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Iranian press review: ‘Bad hijab’ fines hit pockets and cause uproar

Meanwhile, more Afghan refugees escape to Iran, water crisis fuels farmers' immigration, and public universities suffer from economic crisis
An Iranian woman at the Minimalism and Conceptual Art exhibition at Tehran's Museum of Contemporary Art on 14 July 2022 (Reuters)

Controversy over fines for 'bad hijab' 

Farsi social media has been flooded with unverified reports since Sunday that the Islamic morality police would no longer arrest women with "inappropriate hijab", but would fine them instead.

However, a source in the national police headquarters denied "the existence of a list of fines" related to the Islamic veil, as claimed by the Etemaad daily, which published in a front-page article the details of fines for each category of what the authorities label as “bad hijab”.

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"The fine for a slipped headscarf [around the neck] would be three million Iranian rials, short manteau 1.5 million, un-buttoned manteau one million, not putting on manteau five million, and 850,000 rials for having heavy makeup on," Etemaad reported on Saturday.

A day later, the daily deleted the report from its website and even removed all the PDF formats of its Saturday pages. However, the article had already been widely shared by other official outlets, such as Eghtesad News.

The Islamic morality police's attack on citizens to implement strict hijab law has been at the centre of social debate in Iran in the past three months. Following Etemaad’s report, some Iranian social media users denounced the hijab law.

"With the new scheme, giving fines for having a bad hijab on, or having no hijab on, or wandering around totally naked, the Islamic Republic [of Iran] has proven that in this country you can do whatever you want; you just need to pay its price," wrote one social media user.

Up to 1.5 million Afghans escaped to Iran

Since last year’s collapse of the US-backed government in Afghanistan, between 500,000 and 1.5 million Afghan refugees have settled in Iran, Unicef has reported.

Robin Nandy, Unicef’s representative in Iran, provided the number in an interview with Khabar Online, without elaborating on the reasons for not having a more precise figure.

Before the Taliban's victory, following a two-decade war with the US and its allies in Afghanistan, the number of Afghan refugees living in Iran ranged between two and three million, Nandy added. However, Iranian officials say that eight million Afghan refugees lived in Iran before August 2021.

Iran and Pakistan have accepted the largest number of refugees escaping Afghanistan over four decades of conflict.

Thousands of Afghan refugees en route to Europe cross Iran to reach Turkey. Many of these undocumented refugees, especially women and children, face inhumane treatment at the Iran-Afghanistan and Iran-Turkey borders, as well as during their journey inside Iran and Turkey.

Water shortages push farmers towards Iraq and Turkey

The number of Iranian farmers and large agricultural landowners applying for emigration has risen sharply as the water crisis worsens in Iran, the Shargh daily reported.

Australia and Canada are the final destinations for wealthy farmers and landowners, while the underprivileged are moving to neighbouring Iraq and Turkey.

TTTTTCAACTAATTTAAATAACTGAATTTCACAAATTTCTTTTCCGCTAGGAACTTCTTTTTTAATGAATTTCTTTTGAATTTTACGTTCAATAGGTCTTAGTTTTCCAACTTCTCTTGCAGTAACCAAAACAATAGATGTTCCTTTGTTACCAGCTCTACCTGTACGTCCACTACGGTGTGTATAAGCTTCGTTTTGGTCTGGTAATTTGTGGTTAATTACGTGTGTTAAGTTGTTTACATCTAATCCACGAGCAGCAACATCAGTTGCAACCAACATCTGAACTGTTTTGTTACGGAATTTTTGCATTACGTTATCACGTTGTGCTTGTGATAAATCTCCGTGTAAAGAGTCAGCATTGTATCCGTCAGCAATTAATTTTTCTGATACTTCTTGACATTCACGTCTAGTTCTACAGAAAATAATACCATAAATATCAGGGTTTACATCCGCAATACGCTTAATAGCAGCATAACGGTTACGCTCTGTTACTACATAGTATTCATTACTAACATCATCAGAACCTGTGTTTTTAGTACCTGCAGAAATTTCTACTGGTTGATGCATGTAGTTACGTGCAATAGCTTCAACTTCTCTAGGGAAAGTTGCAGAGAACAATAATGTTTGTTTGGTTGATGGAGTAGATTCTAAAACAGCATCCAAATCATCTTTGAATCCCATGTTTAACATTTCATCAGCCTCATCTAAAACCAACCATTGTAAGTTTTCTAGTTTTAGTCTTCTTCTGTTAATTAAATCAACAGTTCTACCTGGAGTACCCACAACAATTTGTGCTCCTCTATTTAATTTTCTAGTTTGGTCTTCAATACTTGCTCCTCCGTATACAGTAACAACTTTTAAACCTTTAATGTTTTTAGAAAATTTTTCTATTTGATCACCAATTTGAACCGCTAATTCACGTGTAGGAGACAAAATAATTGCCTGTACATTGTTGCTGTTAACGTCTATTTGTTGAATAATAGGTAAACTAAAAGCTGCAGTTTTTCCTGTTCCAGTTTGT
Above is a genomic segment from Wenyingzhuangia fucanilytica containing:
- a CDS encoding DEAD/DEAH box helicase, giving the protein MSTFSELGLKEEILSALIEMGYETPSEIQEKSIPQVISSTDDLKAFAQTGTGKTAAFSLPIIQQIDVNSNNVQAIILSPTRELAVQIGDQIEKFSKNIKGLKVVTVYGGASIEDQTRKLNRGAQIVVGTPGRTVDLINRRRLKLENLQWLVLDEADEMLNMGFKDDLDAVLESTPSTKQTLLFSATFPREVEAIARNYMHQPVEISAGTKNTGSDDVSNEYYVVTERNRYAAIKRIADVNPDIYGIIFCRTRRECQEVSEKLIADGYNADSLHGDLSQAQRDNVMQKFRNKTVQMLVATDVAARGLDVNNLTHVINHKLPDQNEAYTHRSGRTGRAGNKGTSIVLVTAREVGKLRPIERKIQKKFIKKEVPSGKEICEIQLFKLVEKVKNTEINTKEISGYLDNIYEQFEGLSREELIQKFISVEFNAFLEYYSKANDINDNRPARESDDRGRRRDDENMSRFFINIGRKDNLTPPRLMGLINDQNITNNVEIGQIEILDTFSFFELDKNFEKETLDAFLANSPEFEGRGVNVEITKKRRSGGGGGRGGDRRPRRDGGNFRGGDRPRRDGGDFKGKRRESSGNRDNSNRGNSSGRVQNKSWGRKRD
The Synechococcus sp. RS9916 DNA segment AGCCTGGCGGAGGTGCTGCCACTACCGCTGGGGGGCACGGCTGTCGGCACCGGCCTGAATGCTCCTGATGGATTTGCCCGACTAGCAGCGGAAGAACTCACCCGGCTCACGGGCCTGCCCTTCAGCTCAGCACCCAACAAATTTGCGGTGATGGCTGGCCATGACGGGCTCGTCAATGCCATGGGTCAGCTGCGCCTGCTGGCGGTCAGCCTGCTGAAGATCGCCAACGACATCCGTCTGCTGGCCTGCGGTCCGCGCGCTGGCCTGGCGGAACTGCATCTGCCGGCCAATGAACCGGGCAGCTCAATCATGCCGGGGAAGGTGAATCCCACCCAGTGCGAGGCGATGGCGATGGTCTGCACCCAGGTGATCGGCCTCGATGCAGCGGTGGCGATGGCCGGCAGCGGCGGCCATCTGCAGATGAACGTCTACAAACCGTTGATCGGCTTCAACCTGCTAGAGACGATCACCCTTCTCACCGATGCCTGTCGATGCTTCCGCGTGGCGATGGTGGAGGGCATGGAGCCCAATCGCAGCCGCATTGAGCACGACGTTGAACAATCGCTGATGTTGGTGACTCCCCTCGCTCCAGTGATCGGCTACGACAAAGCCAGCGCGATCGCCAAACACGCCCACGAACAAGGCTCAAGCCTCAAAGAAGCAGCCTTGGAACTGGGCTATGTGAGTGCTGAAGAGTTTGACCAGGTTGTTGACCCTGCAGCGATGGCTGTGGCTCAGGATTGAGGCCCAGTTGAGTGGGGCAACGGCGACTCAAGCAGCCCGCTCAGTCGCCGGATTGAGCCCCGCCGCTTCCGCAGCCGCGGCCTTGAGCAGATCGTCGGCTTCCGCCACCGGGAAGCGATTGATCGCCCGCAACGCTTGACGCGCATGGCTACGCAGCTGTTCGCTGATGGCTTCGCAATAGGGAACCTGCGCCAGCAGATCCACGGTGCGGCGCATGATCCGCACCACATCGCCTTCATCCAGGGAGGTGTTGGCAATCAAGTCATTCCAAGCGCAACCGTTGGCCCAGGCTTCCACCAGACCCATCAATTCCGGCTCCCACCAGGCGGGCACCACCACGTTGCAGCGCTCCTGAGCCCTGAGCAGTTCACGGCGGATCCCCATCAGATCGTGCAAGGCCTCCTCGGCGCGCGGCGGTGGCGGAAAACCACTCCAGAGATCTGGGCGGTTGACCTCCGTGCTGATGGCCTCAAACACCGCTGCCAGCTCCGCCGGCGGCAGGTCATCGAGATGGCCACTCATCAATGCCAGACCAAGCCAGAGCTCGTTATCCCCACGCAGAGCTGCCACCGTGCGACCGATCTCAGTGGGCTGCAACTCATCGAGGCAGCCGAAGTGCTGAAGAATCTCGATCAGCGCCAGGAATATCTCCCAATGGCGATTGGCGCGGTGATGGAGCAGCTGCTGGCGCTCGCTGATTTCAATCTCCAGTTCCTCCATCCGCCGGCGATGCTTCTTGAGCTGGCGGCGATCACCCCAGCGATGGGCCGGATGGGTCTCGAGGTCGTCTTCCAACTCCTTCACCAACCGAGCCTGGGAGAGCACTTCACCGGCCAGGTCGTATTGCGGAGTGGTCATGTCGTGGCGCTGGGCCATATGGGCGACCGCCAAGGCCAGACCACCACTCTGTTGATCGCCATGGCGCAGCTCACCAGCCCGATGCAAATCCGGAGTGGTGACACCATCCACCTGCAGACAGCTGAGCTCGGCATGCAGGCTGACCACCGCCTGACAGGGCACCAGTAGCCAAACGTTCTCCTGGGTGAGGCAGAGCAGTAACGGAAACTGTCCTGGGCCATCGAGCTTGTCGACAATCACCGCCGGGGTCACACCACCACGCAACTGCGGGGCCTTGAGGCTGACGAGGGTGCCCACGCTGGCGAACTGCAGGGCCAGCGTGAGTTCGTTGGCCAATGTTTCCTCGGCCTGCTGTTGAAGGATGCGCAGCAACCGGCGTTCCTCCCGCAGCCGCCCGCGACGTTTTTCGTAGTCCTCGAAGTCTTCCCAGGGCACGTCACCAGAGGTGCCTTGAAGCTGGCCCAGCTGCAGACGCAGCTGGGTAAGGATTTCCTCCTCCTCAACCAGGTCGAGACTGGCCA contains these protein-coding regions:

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The report said pistachio growers are in high demand in Turkey, as Ankara has developed new strategies to overtake Iran's pistachio market in recent years.

The farmers who migrate to Iraq are at the bottom of the pyramid.

"Those emigrating to Iraq even accept to work as farmworkers, seeing that their minimum wage would be six or seven times more than in Iran," Shargh reported.

"Iraq faces a water crisis, but their strategy to apply scientific agriculture has also attracted Iranian growers, ranchers and fish farmers," the daily quoted Mehdi Karmi, former director of the Iran-Iraq joint chamber of commerce.  

Farmers in Khuzestan and Sistan and Baluchistan provinces have abandoned agricultural lands or advertised their farms for sale, due to the water shortage and nationwide drought, Shargh added.

Universities opt for online learning in economic crisis

Iran's minister of science, research and technology, Mohammad Ali Zolfigol, said public universities might have no choice but to adopt distance learning due to the ongoing economic crisis and public universities' lack of resources.

The state-run news agency, IRNA, quoted Zolfigol as saying: "We are forced to make parts of higher education online, which is not right and would lead to academic failure."

Zolfigol’s comment is rare for a high-ranking official in President Ebrahim Raisi's administration, as ministers and officials have been stressing that they are in control of the economic crisis caused by US sanctions. 

According to Zolfigol, his ministry's top priorities are paying salaries and providing subsidised food and dormitories for students, which will use up most of the funding for public universities.

"Some universities do not have the necessary budget for scientific activities and maintenance, so the universities' laboratories get outdated," he added.

The worsening situation in Iran's higher education is causing serious concern in Tehran over a brain drain.

*Iranian press review is a digest of news reports not independently verified as accurate by Middle East Eye.

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